However, Yang didn't encourage anyone to "fake their residency" or commit "voter fraud" by taking up "temporary residence" in Georgia just long enough to vote. He did, however, tweet about supporting the efforts of community organizers in Georgia to get out the vote among existing residents:

As for Friedman, on Nov. 9, 2020, he appeared on CNN's "Cuomo Prime Time" and answered a question from Chris Cuomo (the interview is viewable in full here) in which he declared, "I hope everybody moves to Georgia, you know, in the next month or two, and votes for these two Democratic senators":

Chris Cuomo: "But for the audience, just a reminder, we have more people standing in line for food in this country than we have in decades. I mean, we're talking about since the Great Depression. That takes two to tango, Tom. You know that very well. You know, if these guys are holding on to Trump's coattails thinking what, he's going to run again in four years or something like that, I mean what's the chance that we get the kinds of action we need to get past this pandemic?"

Thomas Friedman: "You can sit back, Chris, and say, 'Well it's actually good if you have divided government.' Everyone has skin in the game, OK? And then maybe they'll want to cooperate more. But what is McConnell telling us? He's not - he wants his - your scalp in the game, ok? That's what he wants. He's already telling us he's going to try to do to Biden what he did to Obama. And what that means is, I hope -- I hope everybody moves to Georgia, you know, in the next month or two, registers to vote, and votes for these two Democratic senators, running against incidentally two Georgia senators, both of whom were investigated for what? For getting a briefing on the coronavirus and then selling stocks before the public was aware of that information, both of them were investigated for that."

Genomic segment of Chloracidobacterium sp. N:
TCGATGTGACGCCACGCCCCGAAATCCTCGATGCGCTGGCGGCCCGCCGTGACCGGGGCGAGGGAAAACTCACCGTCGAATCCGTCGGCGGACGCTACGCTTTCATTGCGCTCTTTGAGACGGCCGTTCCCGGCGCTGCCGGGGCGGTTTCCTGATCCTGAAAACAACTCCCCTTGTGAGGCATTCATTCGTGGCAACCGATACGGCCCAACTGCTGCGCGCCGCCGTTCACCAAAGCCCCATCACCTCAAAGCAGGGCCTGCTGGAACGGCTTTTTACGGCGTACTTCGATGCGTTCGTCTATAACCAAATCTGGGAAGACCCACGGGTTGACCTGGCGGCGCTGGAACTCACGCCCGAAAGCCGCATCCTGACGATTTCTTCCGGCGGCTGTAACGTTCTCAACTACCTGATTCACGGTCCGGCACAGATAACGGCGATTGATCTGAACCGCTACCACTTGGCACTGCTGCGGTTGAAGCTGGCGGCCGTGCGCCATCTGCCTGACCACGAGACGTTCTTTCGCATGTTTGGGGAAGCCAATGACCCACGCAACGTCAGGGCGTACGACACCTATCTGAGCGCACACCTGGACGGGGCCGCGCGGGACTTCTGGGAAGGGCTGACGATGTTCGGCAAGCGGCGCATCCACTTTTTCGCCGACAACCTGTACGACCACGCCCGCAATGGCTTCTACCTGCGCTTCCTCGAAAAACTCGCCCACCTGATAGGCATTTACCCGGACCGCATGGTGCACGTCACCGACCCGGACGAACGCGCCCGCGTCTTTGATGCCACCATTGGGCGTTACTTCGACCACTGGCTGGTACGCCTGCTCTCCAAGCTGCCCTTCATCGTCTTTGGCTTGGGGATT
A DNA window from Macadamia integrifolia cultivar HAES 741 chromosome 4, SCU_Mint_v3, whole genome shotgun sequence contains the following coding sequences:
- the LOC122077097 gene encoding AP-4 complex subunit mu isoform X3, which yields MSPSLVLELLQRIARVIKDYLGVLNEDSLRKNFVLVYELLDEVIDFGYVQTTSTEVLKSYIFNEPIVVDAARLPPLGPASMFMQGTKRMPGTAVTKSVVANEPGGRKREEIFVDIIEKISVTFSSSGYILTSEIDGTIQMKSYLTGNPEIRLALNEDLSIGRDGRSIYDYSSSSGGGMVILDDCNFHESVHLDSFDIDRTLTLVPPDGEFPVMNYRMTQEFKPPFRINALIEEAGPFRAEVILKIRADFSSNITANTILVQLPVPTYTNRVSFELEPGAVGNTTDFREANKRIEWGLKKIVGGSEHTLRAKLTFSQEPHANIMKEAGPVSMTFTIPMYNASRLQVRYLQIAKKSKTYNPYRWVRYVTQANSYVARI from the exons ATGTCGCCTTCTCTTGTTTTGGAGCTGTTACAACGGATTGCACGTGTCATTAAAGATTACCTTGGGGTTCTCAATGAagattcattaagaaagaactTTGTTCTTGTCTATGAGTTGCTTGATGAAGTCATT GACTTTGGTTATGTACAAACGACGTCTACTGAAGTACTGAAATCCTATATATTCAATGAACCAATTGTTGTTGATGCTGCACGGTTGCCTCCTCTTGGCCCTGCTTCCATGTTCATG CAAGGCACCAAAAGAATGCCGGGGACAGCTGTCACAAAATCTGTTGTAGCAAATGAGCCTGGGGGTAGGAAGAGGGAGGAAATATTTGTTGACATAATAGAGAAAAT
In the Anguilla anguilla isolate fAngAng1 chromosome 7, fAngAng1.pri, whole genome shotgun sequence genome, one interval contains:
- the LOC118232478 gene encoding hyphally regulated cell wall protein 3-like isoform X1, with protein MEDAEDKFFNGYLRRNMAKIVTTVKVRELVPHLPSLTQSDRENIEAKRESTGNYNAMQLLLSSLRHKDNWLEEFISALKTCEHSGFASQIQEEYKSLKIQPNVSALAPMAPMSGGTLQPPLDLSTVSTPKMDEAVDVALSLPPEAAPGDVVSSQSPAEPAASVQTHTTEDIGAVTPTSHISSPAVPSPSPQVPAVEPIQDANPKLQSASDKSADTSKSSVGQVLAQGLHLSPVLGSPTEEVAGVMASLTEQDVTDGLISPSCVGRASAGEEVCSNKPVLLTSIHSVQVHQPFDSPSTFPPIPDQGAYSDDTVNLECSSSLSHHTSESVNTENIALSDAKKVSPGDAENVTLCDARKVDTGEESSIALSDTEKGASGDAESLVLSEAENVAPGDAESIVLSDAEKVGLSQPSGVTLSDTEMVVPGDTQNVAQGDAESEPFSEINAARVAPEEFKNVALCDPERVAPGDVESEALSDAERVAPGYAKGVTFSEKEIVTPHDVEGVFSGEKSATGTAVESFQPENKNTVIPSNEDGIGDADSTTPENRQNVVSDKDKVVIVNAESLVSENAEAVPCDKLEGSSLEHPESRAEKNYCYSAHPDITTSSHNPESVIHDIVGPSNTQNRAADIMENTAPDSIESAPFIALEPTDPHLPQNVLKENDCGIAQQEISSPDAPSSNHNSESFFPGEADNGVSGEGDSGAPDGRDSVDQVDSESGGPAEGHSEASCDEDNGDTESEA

Friedman did not, however, specifically urge Democrats to move to Georgia temporarily just long enough to vote there, or to commit voter fraud by faking their residency status.

The Wall Street Journal reported that it is legal to move to Georgia to vote in the runoff election, but that "the last day to be registered for the Jan. 5 contests is Dec. 7." The WSJ also noted that "the new resident also would have to stay in the state for a while or risk getting into trouble":

Under Georgia law, anyone with a legal primary residence in the state can register to vote with their county board of elections. The law does not specify a specific time limit.

A spokesman for the Georgia Secretary of State’s Office, which oversees voter registrations, declined to comment on how quickly someone could establish legal residency in Georgia, but cited state law that it is a felony to vote in Georgia elections if you are not a legal resident or if you are residing in the state briefly with the intention just to vote and then move away.

Enrijeta Shino, a University of North Florida political science professor who has researched voting issues in Georgia, and who was quoted by the WSJ, warned that "voting in the state without the intention of staying would be considered fraud."

Jordan Liles is a Senior Reporter who has been with Snopes since 2016.